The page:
You and I are about to have a telemedicine check-in or visit. This is allowed because you are already my patient, and you have requested it. This telemedicine visit will be billed to your health insurance or you, if you are self-insured. You understand you will be responsible for any copayments or coinsurances that apply to your telemedicine visit. Before starting our telemedicine visit, I am required to get your consent for this virtual check-in or visit by telemedicine. Do you consent?
|99441||Telephone evaluation and management service by a physician or other qualified health care professional who may report evaluation and management services provided to an established patient, parent, or guardian not originating from a related E/M service provided within the previous 7 days nor leading to an E/M service or procedure within the next 24 hours or soonest available appointment; 5-10 minutes of medical discussion||0.25|
|99442||Telephone evaluation and management service by a physician or other qualified health care professional who may report evaluation and management services provided to an established patient, parent, or guardian not originating from a related E/M service provided within the previous 7 days nor leading to an E/M service or procedure within the next 24 hours or soonest available appointment; 11-20 minutes of medical discussion||0.50|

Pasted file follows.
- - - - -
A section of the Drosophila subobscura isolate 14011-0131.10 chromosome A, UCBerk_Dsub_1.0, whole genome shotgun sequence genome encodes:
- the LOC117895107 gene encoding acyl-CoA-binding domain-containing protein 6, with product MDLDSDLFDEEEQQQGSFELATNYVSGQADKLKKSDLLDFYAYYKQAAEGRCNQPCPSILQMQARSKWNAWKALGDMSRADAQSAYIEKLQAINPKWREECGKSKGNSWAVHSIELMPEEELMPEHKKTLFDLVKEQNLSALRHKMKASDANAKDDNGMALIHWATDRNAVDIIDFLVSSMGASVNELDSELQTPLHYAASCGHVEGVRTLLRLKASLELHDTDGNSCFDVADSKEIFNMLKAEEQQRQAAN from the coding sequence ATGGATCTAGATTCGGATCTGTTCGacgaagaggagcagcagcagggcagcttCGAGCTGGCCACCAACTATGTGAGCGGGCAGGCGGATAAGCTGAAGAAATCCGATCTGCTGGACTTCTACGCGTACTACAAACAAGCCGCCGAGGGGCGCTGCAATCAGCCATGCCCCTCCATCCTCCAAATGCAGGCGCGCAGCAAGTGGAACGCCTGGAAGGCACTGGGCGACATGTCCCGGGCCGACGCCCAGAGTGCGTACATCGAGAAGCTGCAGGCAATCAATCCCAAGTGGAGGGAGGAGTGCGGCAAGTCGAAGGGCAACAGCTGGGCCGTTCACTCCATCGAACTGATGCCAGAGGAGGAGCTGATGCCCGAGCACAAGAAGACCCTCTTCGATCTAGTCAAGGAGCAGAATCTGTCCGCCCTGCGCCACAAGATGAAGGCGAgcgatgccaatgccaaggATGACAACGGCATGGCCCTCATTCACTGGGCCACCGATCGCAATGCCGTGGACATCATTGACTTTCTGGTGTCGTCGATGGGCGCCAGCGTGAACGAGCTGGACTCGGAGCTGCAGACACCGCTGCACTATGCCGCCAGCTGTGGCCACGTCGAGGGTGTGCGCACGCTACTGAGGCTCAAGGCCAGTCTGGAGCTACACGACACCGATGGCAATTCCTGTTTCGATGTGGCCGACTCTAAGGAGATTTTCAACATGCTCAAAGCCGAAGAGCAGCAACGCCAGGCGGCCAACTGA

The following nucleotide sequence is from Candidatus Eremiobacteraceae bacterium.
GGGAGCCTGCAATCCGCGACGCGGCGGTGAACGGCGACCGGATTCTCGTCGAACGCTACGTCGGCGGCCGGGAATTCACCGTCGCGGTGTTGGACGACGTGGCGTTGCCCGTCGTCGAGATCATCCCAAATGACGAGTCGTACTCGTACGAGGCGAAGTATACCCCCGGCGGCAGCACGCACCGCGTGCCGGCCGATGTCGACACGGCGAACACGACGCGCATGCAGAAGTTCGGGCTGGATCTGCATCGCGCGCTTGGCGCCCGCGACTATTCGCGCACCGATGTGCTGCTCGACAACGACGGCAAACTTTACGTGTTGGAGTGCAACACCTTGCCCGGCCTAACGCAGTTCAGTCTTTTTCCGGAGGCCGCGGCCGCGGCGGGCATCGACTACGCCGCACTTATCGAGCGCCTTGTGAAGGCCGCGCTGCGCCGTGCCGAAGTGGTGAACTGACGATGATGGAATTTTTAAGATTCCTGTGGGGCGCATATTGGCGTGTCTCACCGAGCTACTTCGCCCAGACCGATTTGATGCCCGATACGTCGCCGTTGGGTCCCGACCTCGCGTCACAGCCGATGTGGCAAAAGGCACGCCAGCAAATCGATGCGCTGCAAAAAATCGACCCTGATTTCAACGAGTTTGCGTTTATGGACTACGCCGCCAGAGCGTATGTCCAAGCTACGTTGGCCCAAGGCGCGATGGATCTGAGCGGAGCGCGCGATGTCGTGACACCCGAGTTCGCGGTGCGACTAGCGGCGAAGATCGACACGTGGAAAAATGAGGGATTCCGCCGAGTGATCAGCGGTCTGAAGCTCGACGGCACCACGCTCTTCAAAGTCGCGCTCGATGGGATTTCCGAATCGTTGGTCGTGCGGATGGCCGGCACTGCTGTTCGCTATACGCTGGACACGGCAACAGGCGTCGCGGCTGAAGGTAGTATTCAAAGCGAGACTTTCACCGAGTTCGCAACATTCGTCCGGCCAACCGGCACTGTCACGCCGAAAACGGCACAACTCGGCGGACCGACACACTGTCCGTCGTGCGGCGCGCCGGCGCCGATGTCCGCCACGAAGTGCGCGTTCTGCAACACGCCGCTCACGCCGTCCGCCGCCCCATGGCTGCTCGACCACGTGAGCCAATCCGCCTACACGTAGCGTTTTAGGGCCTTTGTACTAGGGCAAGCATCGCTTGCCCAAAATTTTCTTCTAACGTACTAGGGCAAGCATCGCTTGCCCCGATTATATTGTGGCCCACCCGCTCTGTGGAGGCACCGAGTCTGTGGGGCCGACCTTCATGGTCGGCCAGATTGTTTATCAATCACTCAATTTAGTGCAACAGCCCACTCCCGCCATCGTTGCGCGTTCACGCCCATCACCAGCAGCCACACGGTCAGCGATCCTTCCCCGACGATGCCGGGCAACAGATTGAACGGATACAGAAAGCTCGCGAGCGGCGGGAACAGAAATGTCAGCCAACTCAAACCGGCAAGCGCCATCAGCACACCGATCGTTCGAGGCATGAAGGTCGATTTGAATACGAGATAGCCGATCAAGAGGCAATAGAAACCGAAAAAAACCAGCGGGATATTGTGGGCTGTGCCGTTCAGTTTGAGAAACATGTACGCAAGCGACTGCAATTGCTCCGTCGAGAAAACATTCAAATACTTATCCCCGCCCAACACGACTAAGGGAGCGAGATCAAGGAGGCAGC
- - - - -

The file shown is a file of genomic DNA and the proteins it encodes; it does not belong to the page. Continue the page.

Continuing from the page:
|99443||Telephone evaluation and management service by a physician or other qualified health care professional who may report evaluation and management services provided to an established patient, parent, or guardian not originating from a related E/M service provided within the previous 7 days nor leading to an E/M service or procedure within the next 24 hours or soonest available appointment; 21-30 minutes of medical discussion||0.75|
David O. Holtz, MD, is a gynecologic oncologist with Lankenau Hospital in Wynnewood, PA.